I absolutely love summer. Even if the British weather doesn’t always play ball, it’s great to get out and about on adventures with my toddler (and this year my youngest son too). My son just loves being outside. We visit the woods, the forest, parks, reservoirs, lakes and beaches and he loves them all. In fact, he loves just being in the garden too.
Some of my absolute favourite photos of my children are unposed and taken outdoors. And for that reason, I think, summer is the best time of year for getting candid pictures of the little ones you’ll cherish forever.
I’m no pro photographer! I have a smartphone and a DSLR and the latter typically stays in automatic mode! But I’ve managed a few really lovely photos of the boys outside enjoying themselves. That said, I’m always up for learning a little more about shooting the perfect photo, so I enlisted the advice of some amazing professionals. They’ve agreed to share their tips to help you to take the perfect summer photos of your children, regardless of whether you’re using a phone or a pro camera. SO let’s hand over to the professionals!
Over the past 10 years Vicki Knights has become of the UK’s leading family and child photographers. Her work has been featured in national press and she speaks at Europe’s biggest photography convention. Vicki has been teaching parents how to take great photos of their own children for the past 6 years through her workshops and online course. Here’s her advice:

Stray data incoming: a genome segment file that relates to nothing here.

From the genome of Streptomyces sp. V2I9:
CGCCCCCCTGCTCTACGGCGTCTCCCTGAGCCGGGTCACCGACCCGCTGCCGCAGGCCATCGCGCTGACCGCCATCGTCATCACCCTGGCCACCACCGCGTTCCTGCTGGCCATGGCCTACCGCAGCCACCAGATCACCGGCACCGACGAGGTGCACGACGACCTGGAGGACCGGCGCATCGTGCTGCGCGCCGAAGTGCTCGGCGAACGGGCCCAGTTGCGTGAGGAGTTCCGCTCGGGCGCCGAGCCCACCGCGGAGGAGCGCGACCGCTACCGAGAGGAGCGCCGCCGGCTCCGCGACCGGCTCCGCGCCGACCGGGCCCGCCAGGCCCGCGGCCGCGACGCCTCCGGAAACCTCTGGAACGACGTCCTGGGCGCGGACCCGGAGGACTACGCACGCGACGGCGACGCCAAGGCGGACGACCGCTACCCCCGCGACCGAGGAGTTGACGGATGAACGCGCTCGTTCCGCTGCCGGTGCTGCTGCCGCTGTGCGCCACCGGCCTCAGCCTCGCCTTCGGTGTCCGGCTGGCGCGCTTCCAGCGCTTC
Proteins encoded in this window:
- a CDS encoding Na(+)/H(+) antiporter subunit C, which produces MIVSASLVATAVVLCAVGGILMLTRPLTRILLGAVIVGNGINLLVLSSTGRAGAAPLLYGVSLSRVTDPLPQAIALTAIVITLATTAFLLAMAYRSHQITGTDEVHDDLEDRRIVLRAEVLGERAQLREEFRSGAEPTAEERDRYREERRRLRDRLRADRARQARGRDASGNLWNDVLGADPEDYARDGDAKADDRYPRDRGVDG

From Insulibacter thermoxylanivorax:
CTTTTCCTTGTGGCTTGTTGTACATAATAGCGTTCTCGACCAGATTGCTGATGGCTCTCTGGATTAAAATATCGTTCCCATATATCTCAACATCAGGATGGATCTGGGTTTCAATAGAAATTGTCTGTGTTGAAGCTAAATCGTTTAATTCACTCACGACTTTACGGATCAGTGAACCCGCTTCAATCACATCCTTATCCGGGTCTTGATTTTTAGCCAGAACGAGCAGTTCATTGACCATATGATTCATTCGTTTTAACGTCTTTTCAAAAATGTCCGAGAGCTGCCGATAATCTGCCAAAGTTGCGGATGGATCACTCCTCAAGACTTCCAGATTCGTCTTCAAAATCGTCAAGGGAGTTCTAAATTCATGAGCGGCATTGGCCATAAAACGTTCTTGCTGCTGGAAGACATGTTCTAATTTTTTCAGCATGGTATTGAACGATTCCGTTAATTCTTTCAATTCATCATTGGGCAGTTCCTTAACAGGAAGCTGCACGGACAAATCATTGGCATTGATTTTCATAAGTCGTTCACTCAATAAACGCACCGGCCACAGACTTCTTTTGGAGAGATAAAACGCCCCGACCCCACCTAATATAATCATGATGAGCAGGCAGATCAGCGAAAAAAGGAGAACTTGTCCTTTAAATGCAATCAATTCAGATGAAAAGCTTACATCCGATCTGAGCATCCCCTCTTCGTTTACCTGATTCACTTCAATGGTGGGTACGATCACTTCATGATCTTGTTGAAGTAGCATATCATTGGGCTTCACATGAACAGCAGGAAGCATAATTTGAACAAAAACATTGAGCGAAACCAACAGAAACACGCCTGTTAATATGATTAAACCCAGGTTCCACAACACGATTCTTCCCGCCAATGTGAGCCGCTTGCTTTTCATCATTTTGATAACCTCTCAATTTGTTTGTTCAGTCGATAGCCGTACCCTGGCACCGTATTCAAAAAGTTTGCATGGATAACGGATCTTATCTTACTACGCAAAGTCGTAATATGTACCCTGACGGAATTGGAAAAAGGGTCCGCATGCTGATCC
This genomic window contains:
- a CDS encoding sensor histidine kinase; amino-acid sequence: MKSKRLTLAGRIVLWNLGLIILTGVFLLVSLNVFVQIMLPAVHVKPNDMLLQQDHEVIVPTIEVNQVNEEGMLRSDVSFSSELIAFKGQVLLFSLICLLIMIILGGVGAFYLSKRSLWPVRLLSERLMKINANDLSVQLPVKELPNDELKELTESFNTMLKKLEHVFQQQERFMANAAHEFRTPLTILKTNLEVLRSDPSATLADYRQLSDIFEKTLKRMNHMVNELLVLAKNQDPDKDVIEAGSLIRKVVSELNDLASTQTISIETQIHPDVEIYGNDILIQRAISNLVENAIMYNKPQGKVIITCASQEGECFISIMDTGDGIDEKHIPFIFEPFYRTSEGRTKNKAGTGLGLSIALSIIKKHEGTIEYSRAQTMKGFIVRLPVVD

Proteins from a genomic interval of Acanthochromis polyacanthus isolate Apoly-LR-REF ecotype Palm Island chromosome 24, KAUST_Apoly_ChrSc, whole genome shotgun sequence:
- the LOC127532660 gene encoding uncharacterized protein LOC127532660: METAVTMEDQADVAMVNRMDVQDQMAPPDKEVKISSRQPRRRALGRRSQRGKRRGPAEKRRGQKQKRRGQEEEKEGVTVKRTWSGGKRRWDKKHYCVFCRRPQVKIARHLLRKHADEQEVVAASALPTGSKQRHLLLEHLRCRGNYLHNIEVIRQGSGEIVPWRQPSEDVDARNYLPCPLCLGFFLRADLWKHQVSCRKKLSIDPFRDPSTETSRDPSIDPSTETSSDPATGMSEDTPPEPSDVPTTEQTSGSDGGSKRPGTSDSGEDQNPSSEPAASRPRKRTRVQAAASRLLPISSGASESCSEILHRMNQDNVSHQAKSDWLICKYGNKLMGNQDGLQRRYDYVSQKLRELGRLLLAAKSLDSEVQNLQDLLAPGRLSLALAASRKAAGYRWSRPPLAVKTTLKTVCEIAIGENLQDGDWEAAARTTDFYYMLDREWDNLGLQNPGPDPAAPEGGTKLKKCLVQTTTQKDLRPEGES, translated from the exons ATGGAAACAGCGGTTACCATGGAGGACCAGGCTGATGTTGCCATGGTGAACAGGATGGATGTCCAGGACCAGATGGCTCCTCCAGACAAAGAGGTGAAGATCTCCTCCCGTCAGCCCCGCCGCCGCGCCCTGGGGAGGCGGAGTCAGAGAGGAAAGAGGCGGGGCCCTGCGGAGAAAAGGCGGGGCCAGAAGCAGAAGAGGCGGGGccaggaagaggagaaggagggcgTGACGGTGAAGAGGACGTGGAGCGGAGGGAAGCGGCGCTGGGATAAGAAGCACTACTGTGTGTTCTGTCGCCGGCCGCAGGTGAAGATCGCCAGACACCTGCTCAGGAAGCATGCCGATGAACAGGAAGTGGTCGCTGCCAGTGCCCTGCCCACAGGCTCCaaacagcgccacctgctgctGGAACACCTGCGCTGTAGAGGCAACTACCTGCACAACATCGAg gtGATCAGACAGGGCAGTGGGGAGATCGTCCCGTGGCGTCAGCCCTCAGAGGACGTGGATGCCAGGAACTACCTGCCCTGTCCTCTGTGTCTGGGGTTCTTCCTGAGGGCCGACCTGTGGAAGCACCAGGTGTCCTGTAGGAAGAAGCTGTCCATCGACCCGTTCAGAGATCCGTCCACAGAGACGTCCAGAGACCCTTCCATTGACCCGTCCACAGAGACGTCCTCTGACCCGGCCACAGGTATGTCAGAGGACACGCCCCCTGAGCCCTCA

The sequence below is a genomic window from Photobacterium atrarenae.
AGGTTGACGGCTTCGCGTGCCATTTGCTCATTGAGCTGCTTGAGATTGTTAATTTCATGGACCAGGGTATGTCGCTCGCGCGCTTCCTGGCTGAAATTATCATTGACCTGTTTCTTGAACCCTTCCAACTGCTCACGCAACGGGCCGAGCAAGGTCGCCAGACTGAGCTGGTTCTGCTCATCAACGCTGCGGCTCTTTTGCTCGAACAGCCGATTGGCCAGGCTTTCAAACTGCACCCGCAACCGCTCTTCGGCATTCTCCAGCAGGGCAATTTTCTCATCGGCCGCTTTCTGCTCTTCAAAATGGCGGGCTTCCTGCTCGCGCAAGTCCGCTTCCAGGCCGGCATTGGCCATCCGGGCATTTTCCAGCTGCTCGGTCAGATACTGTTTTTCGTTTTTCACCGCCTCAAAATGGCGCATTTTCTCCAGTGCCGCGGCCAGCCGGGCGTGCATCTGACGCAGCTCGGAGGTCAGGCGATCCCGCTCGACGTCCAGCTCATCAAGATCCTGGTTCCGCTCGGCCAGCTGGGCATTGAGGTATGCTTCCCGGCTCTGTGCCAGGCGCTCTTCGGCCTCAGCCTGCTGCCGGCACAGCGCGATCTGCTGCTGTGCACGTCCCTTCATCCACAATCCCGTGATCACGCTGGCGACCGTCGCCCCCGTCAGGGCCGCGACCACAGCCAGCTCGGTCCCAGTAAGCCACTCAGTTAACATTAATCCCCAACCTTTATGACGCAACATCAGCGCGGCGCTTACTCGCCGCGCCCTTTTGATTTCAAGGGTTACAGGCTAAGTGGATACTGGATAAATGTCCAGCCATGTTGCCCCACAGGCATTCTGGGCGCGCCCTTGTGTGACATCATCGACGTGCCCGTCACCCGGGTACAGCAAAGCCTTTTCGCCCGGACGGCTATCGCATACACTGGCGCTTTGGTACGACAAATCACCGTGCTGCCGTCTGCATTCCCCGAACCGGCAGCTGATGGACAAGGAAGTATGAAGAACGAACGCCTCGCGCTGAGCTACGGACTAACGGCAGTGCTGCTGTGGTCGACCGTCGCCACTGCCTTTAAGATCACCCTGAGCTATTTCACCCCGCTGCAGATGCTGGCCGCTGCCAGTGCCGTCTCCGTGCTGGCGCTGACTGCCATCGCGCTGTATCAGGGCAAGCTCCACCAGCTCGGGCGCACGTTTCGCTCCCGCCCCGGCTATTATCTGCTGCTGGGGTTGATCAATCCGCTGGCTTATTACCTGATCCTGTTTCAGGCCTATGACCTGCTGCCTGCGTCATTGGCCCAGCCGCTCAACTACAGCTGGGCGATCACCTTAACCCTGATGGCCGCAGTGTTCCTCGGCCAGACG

Try lying down on the floor when you take photos of your children outside. It gives your photos a completely different perspective. I find this is particularly useful when you’re in more confined outdoor spaces like gardens, where there isn’t always enough space to get effective separation between your children and the background in your photographs.
My other top tip is to take your photos during the “Golden Hour.” By avoiding the midday sun, you escape the harsh shadows, overexposed hot spots and squinting! The Golden Hour is the first hour after sunrise and the hour before sunset. Towards the end of summer, when the sunset gets a little earlier, this is a great time to snap your little ones as the light is much softer and significantly better for getting great photographs.
Find out more about Vicki’s work:
Artistic Child Photography
Artistic Child Photography specialises in maternity, newborn, baby and children photography. She strives to present each photo as its own work of art and deliver heart-felt portraits for you to cherish in the years to come. Attention to detail and their unique post processing style is something Aga takes great pride in. Here are three super tips from Artistic Child Photography: